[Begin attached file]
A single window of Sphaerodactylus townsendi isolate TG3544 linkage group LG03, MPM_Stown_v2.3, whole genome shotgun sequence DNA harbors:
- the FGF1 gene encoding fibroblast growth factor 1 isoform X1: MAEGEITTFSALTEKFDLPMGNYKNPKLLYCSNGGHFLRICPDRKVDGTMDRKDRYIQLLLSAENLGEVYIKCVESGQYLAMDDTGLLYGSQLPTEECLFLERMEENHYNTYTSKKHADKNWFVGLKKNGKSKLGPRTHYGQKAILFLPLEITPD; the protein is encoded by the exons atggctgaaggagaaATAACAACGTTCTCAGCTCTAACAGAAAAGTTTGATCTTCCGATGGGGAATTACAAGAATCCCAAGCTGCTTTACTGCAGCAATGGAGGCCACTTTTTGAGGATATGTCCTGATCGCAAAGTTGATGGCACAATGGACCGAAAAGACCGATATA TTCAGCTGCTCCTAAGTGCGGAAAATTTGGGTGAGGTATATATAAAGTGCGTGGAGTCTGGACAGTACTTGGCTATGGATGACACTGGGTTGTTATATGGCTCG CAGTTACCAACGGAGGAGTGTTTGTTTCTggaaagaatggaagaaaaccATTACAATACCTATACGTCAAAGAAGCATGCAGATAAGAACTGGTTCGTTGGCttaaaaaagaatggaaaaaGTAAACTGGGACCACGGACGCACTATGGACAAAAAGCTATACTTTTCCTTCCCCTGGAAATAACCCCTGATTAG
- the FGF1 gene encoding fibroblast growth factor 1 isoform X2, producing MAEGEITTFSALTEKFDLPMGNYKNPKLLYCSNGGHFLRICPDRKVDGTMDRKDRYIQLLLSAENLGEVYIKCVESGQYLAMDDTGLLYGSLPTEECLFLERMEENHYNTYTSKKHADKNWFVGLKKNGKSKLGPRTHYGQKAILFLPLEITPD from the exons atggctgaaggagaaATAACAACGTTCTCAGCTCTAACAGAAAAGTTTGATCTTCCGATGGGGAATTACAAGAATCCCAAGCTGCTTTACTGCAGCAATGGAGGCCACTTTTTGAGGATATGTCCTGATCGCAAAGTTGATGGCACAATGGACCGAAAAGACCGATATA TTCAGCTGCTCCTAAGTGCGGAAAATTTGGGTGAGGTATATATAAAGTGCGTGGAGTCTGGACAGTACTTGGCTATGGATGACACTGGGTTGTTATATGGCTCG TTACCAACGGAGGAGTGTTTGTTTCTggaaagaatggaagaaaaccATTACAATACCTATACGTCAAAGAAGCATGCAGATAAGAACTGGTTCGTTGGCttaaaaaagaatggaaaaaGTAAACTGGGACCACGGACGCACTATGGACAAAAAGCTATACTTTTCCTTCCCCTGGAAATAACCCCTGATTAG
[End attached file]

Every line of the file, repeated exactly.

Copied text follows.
A single window of Sphaerodactylus townsendi isolate TG3544 linkage group LG03, MPM_Stown_v2.3, whole genome shotgun sequence DNA harbors:
- the FGF1 gene encoding fibroblast growth factor 1 isoform X1: MAEGEITTFSALTEKFDLPMGNYKNPKLLYCSNGGHFLRICPDRKVDGTMDRKDRYIQLLLSAENLGEVYIKCVESGQYLAMDDTGLLYGSQLPTEECLFLERMEENHYNTYTSKKHADKNWFVGLKKNGKSKLGPRTHYGQKAILFLPLEITPD; the protein is encoded by the exons atggctgaaggagaaATAACAACGTTCTCAGCTCTAACAGAAAAGTTTGATCTTCCGATGGGGAATTACAAGAATCCCAAGCTGCTTTACTGCAGCAATGGAGGCCACTTTTTGAGGATATGTCCTGATCGCAAAGTTGATGGCACAATGGACCGAAAAGACCGATATA TTCAGCTGCTCCTAAGTGCGGAAAATTTGGGTGAGGTATATATAAAGTGCGTGGAGTCTGGACAGTACTTGGCTATGGATGACACTGGGTTGTTATATGGCTCG CAGTTACCAACGGAGGAGTGTTTGTTTCTggaaagaatggaagaaaaccATTACAATACCTATACGTCAAAGAAGCATGCAGATAAGAACTGGTTCGTTGGCttaaaaaagaatggaaaaaGTAAACTGGGACCACGGACGCACTATGGACAAAAAGCTATACTTTTCCTTCCCCTGGAAATAACCCCTGATTAG
- the FGF1 gene encoding fibroblast growth factor 1 isoform X2, producing MAEGEITTFSALTEKFDLPMGNYKNPKLLYCSNGGHFLRICPDRKVDGTMDRKDRYIQLLLSAENLGEVYIKCVESGQYLAMDDTGLLYGSLPTEECLFLERMEENHYNTYTSKKHADKNWFVGLKKNGKSKLGPRTHYGQKAILFLPLEITPD from the exons atggctgaaggagaaATAACAACGTTCTCAGCTCTAACAGAAAAGTTTGATCTTCCGATGGGGAATTACAAGAATCCCAAGCTGCTTTACTGCAGCAATGGAGGCCACTTTTTGAGGATATGTCCTGATCGCAAAGTTGATGGCACAATGGACCGAAAAGACCGATATA TTCAGCTGCTCCTAAGTGCGGAAAATTTGGGTGAGGTATATATAAAGTGCGTGGAGTCTGGACAGTACTTGGCTATGGATGACACTGGGTTGTTATATGGCTCG TTACCAACGGAGGAGTGTTTGTTTCTggaaagaatggaagaaaaccATTACAATACCTATACGTCAAAGAAGCATGCAGATAAGAACTGGTTCGTTGGCttaaaaaagaatggaaaaaGTAAACTGGGACCACGGACGCACTATGGACAAAAAGCTATACTTTTCCTTCCCCTGGAAATAACCCCTGATTAG